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The best character in HBO's Show Me a Hero: ambition

Show Me A Hero's Nick Wasicsko, played by Oscar Isaac.
Show Me A Hero's Nick Wasicsko, played by Oscar Isaac.

HBO's Show Me A Hero is quite possibly the best depiction of American politics television has ever seen. It manages to get a great deal right about the way politicians behave and cities are governed, while also being compelling and poignant. But one thing that stuck out to me as particularly good was its treatment of candidate ambition.

For those unfamiliar with the show (and I encourage you to become familiar with it at your earliest convenience), it's a six-part miniseries following the actual events in Yonkers, New York, surrounding a court-ordered low-income housing project in the wealthier, whiter part of town in the late 1980s. The main plot follows city councilman Nick Wasicsko (played by Oscar Isaac) as his political career is quickly made and then undone by the housing project and the racial politics surrounding it. The story also follows the lives of initially apolitical citizens in Yonkers, including several young African-American and Latina mothers facing challenging housing situations in the poorer parts of town and a middle-aged white woman who organizes opposition to the new housing project. (For more, read Todd VanDerWerff's review.)

Wasicsko's story, however, is a masterful depiction of the central role — both essential and potentially tragic — that ambition plays in politics.

When we first see Wasicsko, he's in his late 20s and already on the city council. He clearly has bigger long-term political plans, but a local Democratic Party leader surprises him by offering him money and support to challenge the incumbent Republican mayor. This is a fairly banal event in politics, but it's one that many other political shows and movies often get wrong. A party chair can't really invent a candidate out of whole cloth and turn a nobody into a mayor. Conversely, an ambitious politician usually can't just become mayor through hard work and money without any allies. Party leaders want an ambitious politician to run — one who needs the money but will put it to good use and fight for party principles once in office.

We also see that candidate effort, while important, doesn't necessarily determine who wins the election. Voters are a fickle lot. The white backlash over the housing project generates a huge anti-incumbent vote in 1988, putting Wasicsko in the mayor's office but tossing out his longtime city council ally Vinnie Restiano (played by Winona Ryder). Herself an ambitious politician, Restiano is devastated by the loss and sees it as a personal rejection. Wasicsko consoles her and urges her to not take it personally, although he has difficulty heeding this advice when the voters later turn against him.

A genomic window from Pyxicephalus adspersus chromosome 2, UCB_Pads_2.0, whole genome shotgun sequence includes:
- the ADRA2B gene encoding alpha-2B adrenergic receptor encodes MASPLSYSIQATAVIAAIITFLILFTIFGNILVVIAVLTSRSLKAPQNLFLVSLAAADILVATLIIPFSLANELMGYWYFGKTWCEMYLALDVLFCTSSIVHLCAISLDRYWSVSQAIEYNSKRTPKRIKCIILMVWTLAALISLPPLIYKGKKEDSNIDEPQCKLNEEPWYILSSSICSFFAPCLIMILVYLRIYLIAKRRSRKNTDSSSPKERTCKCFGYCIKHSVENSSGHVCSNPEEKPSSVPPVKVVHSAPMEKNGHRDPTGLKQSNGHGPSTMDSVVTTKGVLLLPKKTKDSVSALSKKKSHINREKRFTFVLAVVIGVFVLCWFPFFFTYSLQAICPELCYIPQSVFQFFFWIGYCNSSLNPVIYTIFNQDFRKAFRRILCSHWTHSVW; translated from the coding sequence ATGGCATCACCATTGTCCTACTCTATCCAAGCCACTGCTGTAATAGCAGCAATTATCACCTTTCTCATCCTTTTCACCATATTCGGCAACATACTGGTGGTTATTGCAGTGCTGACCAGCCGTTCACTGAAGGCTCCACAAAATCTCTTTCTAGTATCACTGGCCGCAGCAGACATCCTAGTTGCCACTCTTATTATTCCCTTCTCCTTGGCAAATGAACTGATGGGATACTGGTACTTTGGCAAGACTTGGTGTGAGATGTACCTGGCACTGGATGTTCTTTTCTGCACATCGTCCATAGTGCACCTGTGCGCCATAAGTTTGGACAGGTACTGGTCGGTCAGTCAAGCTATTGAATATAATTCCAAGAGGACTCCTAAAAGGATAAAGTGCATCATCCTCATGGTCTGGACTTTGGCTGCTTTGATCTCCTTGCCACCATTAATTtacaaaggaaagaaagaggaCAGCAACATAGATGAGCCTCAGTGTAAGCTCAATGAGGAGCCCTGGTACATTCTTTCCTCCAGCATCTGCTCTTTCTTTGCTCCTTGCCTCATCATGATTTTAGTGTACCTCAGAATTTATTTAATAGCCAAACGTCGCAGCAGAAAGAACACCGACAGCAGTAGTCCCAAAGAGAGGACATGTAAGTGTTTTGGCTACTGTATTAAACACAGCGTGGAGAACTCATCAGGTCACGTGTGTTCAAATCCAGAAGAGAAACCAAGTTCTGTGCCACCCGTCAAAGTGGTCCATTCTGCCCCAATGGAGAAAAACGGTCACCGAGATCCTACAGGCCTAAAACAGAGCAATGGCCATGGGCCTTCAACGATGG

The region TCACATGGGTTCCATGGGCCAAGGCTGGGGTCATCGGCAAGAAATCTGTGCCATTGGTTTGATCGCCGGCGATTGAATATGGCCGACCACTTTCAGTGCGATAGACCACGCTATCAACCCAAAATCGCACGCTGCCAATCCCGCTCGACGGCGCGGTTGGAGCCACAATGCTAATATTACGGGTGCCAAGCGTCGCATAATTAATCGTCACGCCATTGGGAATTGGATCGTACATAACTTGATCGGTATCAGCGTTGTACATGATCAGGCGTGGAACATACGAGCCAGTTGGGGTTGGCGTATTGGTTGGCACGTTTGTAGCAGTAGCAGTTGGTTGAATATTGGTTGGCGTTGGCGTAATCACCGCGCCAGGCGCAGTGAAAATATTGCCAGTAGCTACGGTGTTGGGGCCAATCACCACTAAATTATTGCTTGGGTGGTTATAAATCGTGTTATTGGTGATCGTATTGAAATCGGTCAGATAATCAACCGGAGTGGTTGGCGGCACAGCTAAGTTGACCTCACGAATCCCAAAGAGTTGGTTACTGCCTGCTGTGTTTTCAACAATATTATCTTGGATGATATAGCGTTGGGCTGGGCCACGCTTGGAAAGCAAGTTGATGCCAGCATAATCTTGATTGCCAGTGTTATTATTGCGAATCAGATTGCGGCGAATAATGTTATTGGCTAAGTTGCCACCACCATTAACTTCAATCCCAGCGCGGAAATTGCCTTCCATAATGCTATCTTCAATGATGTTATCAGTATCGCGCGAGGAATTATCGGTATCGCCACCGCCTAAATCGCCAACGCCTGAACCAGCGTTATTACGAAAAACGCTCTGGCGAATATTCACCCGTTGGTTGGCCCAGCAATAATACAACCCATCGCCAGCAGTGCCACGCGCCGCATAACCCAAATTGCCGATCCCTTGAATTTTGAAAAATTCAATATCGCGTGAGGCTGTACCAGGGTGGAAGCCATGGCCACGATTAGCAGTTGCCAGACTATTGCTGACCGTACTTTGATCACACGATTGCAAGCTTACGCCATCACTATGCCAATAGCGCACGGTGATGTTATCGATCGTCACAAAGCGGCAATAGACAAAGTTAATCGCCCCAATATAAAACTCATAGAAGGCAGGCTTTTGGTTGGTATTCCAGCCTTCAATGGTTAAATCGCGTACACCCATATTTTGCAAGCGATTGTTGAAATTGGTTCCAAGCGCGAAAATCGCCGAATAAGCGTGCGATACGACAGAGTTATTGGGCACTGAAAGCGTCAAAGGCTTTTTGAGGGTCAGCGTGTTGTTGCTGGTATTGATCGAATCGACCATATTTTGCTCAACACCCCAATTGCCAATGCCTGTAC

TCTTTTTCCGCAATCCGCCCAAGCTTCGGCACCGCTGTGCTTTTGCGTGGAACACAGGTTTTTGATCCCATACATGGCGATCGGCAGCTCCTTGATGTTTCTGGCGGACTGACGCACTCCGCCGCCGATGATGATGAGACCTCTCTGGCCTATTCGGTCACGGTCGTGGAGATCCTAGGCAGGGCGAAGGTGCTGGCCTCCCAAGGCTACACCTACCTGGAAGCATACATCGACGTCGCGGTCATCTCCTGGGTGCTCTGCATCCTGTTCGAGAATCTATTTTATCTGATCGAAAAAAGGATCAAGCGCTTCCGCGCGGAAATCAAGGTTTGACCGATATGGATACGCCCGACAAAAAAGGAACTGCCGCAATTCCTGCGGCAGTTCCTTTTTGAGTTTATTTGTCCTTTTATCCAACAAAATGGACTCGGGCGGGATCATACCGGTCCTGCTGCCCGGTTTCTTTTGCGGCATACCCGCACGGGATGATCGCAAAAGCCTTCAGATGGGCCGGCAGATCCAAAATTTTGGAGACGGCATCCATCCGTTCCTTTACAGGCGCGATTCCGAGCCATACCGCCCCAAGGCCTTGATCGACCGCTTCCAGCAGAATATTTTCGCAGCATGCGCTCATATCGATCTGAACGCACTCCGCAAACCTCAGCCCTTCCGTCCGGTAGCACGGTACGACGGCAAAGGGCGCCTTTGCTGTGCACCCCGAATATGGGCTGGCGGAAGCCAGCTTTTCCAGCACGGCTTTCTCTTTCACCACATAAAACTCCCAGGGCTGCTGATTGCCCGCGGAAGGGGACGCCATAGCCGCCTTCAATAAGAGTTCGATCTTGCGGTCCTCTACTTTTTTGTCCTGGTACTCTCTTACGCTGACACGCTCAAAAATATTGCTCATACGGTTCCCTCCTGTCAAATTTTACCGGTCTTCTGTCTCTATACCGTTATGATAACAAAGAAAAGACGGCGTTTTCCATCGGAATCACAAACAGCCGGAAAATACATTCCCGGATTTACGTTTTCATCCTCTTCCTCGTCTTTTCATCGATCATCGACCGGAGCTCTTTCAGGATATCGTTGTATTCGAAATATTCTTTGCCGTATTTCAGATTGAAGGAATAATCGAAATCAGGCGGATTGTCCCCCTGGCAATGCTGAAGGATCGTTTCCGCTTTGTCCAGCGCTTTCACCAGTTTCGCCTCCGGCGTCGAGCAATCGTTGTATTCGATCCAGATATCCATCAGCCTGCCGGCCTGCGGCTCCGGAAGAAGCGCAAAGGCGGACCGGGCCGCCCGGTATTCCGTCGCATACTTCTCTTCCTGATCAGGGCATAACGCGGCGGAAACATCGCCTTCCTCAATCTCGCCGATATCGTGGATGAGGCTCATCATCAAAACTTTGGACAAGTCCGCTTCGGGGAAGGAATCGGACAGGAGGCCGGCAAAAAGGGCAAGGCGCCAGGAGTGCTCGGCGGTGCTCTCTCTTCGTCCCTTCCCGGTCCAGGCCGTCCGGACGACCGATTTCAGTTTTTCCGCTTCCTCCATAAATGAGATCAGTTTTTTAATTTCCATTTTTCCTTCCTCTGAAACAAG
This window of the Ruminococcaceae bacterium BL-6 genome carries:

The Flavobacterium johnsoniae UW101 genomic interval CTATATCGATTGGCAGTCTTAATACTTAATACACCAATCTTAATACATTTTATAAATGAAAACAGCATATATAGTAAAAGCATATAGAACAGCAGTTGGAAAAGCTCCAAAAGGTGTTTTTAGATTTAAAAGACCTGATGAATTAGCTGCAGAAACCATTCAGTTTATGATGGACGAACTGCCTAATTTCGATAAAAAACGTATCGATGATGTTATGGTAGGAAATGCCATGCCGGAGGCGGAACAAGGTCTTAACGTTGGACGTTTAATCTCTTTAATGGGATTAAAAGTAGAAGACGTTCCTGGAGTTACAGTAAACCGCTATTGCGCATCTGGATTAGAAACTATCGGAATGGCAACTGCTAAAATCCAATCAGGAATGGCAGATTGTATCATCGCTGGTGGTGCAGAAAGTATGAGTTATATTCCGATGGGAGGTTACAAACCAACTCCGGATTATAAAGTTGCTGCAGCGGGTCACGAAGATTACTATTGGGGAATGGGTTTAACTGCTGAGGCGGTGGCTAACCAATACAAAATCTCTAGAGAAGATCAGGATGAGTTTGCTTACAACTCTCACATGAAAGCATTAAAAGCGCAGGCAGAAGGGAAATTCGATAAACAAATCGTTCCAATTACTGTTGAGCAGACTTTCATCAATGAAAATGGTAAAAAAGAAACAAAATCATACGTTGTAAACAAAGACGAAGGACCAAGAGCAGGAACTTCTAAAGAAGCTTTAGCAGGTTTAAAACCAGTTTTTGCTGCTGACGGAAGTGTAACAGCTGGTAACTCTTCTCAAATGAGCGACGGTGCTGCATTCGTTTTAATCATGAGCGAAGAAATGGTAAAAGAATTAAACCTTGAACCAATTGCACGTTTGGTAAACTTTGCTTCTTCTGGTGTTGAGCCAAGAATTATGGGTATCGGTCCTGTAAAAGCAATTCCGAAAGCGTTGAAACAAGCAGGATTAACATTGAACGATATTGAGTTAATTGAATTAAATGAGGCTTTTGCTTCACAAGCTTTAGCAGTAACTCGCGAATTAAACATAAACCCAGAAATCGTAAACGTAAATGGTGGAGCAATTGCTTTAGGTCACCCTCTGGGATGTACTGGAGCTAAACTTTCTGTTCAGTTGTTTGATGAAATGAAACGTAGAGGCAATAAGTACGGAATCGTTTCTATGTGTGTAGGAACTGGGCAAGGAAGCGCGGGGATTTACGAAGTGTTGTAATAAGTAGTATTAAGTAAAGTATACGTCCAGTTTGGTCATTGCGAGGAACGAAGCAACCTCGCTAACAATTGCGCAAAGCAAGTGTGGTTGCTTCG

While Wasicsko is mayor, his ambition leads him in a positive direction — to try to save the city from the financial ruin that would result from its resistance to the court housing order. He works repeatedly to put together governing majorities that will stand up to the angry white crowds protesting city council meetings. His efforts mostly succeed in saving the city from ruin, and he wins begrudging respect from some for standing on principle, but he's tossed out after one term as mayor.

By the final acts of the show, Wasicsko's ambition has taken a darker turn. Desperate to not lose another citywide election, which would doom his political career, Wasicsko ends up butting heads with a subsequent mayor, sacrifices his wife's patronage job, and then tries to challenge his old friend Restiano in a primary. He takes his failures immensely personally, destroying friendships and alliances, and when he sees he has no political future left, he's thrown into a depressive spiral that drives the show's last moments.

Ours is a political system that relies on ambitious politicians to run for office and protect their gains with further achievements. For most political offices, the pay isn't great, the stress levels are extremely high, and you're constantly getting yelled at by the people you're trying to serve. And yet we need people to take on these roles. It takes an extremely ambitious person to be willing to put up with that.

But as the show reminds us, there's a great cost to such a system. The same ambition that propelled Wasicsko into high office at such a young age was the same that led him to competently guide the city during a tumultuous time, and it was the same that led to his downfall.

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